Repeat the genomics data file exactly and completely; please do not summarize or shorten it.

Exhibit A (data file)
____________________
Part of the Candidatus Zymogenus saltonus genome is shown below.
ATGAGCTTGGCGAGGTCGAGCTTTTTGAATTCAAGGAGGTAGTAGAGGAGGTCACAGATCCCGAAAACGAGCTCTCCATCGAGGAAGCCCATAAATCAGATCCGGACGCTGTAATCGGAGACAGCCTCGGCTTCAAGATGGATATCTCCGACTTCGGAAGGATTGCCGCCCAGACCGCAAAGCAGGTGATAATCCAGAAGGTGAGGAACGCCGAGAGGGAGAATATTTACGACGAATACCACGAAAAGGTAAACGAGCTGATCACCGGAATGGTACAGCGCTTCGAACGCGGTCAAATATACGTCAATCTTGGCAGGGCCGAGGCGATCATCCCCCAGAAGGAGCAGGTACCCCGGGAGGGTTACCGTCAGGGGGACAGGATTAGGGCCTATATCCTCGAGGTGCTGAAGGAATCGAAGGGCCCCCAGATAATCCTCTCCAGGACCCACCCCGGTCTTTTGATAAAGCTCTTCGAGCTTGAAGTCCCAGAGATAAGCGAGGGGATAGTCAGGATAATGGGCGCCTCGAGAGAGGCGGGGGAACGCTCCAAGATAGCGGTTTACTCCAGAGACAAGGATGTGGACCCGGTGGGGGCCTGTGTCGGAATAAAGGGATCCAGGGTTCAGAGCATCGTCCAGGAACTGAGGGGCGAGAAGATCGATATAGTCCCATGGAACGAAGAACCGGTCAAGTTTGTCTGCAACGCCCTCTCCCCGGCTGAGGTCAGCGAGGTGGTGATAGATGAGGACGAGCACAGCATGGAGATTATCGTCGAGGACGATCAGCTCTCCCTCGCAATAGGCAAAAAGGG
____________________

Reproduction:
Part of the Candidatus Zymogenus saltonus genome is shown below.
ATGAGCTTGGCGAGGTCGAGCTTTTTGAATTCAAGGAGGTAGTAGAGGAGGTCACAGATCCCGAAAACGAGCTCTCCATCGAGGAAGCCCATAAATCAGATCCGGACGCTGTAATCGGAGACAGCCTCGGCTTCAAGATGGATATCTCCGACTTCGGAAGGATTGCCGCCCAGACCGCAAAGCAGGTGATAATCCAGAAGGTGAGGAACGCCGAGAGGGAGAATATTTACGACGAATACCACGAAAAGGTAAACGAGCTGATCACCGGAATGGTACAGCGCTTCGAACGCGGTCAAATATACGTCAATCTTGGCAGGGCCGAGGCGATCATCCCCCAGAAGGAGCAGGTACCCCGGGAGGGTTACCGTCAGGGGGACAGGATTAGGGCCTATATCCTCGAGGTGCTGAAGGAATCGAAGGGCCCCCAGATAATCCTCTCCAGGACCCACCCCGGTCTTTTGATAAAGCTCTTCGAGCTTGAAGTCCCAGAGATAAGCGAGGGGATAGTCAGGATAATGGGCGCCTCGAGAGAGGCGGGGGAACGCTCCAAGATAGCGGTTTACTCCAGAGACAAGGATGTGGACCCGGTGGGGGCCTGTGTCGGAATAAAGGGATCCAGGGTTCAGAGCATCGTCCAGGAACTGAGGGGCGAGAAGATCGATATAGTCCCATGGAACGAAGAACCGGTCAAGTTTGTCTGCAACGCCCTCTCCCCGGCTGAGGTCAGCGAGGTGGTGATAGATGAGGACGAGCACAGCATGGAGATTATCGTCGAGGACGATCAGCTCTCCCTCGCAATAGGCAAAAAGGG